• [MeSH-major] Hydroxyurea / therapeutic use. Meningeal Neoplasms / drug therapy. Meningioma / drug therapy

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  • (PMID = 15547484.001).
  • [ISSN] 0028-3770
  • [Journal-full-title] Neuro-Chirurgie
  • [ISO-abbreviation] Neurochirurgie
  • [Language] fre
  • [Publication-type] Clinical Trial; Clinical Trial, Phase II; English Abstract; Journal Article
  • [Publication-country] France
  • [Chemical-registry-number] X6Q56QN5QC / Hydroxyurea
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23. Johnson M, Toms S: Mitogenic signal transduction pathways in meningiomas: novel targets for meningioma chemotherapy? J Neuropathol Exp Neurol; 2005 Dec;64(12):1029-36
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  • [Title] Mitogenic signal transduction pathways in meningiomas: novel targets for meningioma chemotherapy?
  • These pathways have been extensively studied in gliomas but only recently analyzed in meningiomas.
  • This article reviews current research on the growth factor receptor-Ras-Raf-1-MEK-1-MAPK, PI3K-Akt/PKB, PLC-gamma1-PKC, phospholipase A2-cyclooxygenase, and TGF-beta receptor-Smad pathways that appear to regulate meningioma growth and inhibit apoptosis.
  • Sites along these receptor/kinase cascades that might be targeted by novel therapies are also discussed.
  • [MeSH-major] Meningeal Neoplasms / physiopathology. Meningioma / physiopathology. Mitosis. Receptors, Growth Factor / metabolism. Signal Transduction
  • [MeSH-minor] Antineoplastic Agents / therapeutic use. Apoptosis / drug effects. Cell Division / drug effects. Humans. Medical Oncology / trends


24. Newton HB: Hydroxyurea chemotherapy in the treatment of meningiomas. Neurosurg Focus; 2007;23(4):E11
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  • [Title] Hydroxyurea chemotherapy in the treatment of meningiomas.
  • Meningiomas are slow growing, extraaxial tumors that derive from the arachnoidal cap cells of the meninges.
  • Resection remains the main modality of treatment and can be curative in some cases.
  • The role of chemotherapy continues to be defined, but should be considered for patients with inoperable or frequently recurring meningiomas.
  • Hydroxyurea, an inhibitor of ribonucleotide reductase, is one of the most active agents and is known to induce apoptosis in meningioma cells in vitro and in mouse xenografts.
  • Results of preliminary clinical studies suggest that hydroxyurea has modest activity against recurrent and inoperable meningiomas, and can induce long term stabilization in some patients.
  • [MeSH-major] Antineoplastic Agents / therapeutic use. Hydroxyurea / therapeutic use. Meningeal Neoplasms / drug therapy. Meningioma / drug therapy

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  • (PMID = 17961035.001).
  • [ISSN] 1092-0684
  • [Journal-full-title] Neurosurgical focus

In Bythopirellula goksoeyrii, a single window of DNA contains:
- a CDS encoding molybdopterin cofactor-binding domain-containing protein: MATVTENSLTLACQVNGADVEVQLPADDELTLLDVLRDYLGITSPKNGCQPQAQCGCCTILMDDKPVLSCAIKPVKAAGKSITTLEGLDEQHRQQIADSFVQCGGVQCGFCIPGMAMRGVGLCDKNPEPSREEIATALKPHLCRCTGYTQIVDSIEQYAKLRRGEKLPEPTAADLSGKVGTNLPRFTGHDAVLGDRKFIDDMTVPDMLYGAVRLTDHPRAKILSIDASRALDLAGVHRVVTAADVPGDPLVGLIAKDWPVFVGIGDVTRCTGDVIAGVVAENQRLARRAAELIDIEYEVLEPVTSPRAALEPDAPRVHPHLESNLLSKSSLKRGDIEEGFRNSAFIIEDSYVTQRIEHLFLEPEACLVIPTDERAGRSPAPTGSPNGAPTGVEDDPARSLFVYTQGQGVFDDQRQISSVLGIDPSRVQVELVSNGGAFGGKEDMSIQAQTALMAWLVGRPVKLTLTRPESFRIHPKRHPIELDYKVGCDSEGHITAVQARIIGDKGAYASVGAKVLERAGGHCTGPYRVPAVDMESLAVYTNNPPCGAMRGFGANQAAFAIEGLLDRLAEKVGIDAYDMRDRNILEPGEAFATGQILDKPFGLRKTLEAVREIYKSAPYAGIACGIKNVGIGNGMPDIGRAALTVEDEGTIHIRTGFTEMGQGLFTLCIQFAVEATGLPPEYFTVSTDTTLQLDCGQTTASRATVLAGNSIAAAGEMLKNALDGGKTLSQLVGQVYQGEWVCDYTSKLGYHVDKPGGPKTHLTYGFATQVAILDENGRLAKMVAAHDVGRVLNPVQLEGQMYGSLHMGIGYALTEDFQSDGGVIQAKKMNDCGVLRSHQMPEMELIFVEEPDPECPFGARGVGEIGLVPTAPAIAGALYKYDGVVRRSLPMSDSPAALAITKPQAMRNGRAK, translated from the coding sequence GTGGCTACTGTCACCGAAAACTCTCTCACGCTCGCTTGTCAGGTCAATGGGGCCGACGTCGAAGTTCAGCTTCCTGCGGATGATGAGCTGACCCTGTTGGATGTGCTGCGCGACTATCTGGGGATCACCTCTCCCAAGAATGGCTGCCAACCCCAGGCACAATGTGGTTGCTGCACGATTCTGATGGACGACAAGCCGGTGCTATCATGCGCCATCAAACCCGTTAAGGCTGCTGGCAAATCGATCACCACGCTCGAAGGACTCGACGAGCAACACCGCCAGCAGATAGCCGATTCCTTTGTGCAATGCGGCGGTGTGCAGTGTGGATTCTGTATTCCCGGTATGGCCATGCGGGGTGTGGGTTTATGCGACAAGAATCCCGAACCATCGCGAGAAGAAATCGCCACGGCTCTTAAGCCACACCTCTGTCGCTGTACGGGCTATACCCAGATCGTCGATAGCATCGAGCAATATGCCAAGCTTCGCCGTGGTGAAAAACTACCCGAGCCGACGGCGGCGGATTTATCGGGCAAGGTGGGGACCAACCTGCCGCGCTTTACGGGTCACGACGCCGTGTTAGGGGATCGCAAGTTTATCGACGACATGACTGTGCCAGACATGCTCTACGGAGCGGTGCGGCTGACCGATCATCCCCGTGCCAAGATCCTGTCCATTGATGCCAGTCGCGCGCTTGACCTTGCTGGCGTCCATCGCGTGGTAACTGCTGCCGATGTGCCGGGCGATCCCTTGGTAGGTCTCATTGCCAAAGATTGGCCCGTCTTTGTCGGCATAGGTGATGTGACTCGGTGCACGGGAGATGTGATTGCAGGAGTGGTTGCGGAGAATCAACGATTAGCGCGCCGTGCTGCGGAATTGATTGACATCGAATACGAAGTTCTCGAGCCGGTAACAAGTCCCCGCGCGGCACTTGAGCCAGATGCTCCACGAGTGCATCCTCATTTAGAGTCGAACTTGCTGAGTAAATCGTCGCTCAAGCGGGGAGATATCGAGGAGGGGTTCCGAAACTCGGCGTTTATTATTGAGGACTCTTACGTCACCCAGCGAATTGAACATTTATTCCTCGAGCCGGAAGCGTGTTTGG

• [ISO-abbreviation] Neurosurg Focus
  • [Language] eng
  • [Publication-type] Journal Article; Review
  • [Publication-country] United States
  • [Chemical-registry-number] 0 / Antineoplastic Agents; X6Q56QN5QC / Hydroxyurea
  • [Number-of-references] 65
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25. Kashimura H, Inoue T, Ogasawara K, Arai H, Otawara Y, Kanbara Y, Ogawa A: Prediction of meningioma consistency using fractional anisotropy value measured by magnetic resonance imaging. J Neurosurg; 2007 Oct;107(4):784-7
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  • [Title] Prediction of meningioma consistency using fractional anisotropy value measured by magnetic resonance imaging.
  • OBJECT: Preoperative planning for meningiomas requires information about tumor consistency as well as location and size.
  • In the present study the authors aimed to determine whether the fractional anisotropy (FA) value calculated on the basis of preoperative magnetic resonance (MR) diffusion tensor (DT) imaging could predict meningioma consistency.
  • METHODS: In 29 patients with intracranial meningiomas, MR DT imaging was performed preoperatively, and the FA values of the tumors were calculated.
  • Tumor consistency was intraoperatively determined as hard or soft, and the histological diagnosis of the tumor was established.
  • RESULTS: Of the 29 tumors, 11 were classified as hard and 18 as soft.
  • The FA values of fibroblastic meningiomas were significantly higher than those of meningothelial meningiomas (p = 0.002).
  • The FA values of hard tumors were significantly higher than those of soft tumors (p = 0.0003).
  • Logistic regression analysis demonstrated that the FA value was a significant independent predictor of tumor consistency (p = 0.007).
  • CONCLUSIONS: The FA value calculated from preoperative MR DT imaging predicts meningioma consistency.
  • [MeSH-major] Diffusion Magnetic Resonance Imaging / methods. Meningeal Neoplasms / pathology. Meningeal Neoplasms / surgery. Meningioma / pathology. Meningioma / surgery

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  • (PMID = 17937223.001).
  • [ISSN] 0022-3085
  • [Journal-full-title] Journal of neurosurgery
  • [ISO-abbreviation] J. Neurosurg.
  • [Language] eng
  • [Publication-type] Clinical Trial; Journal Article; Research Support, Non-U.S. Gov't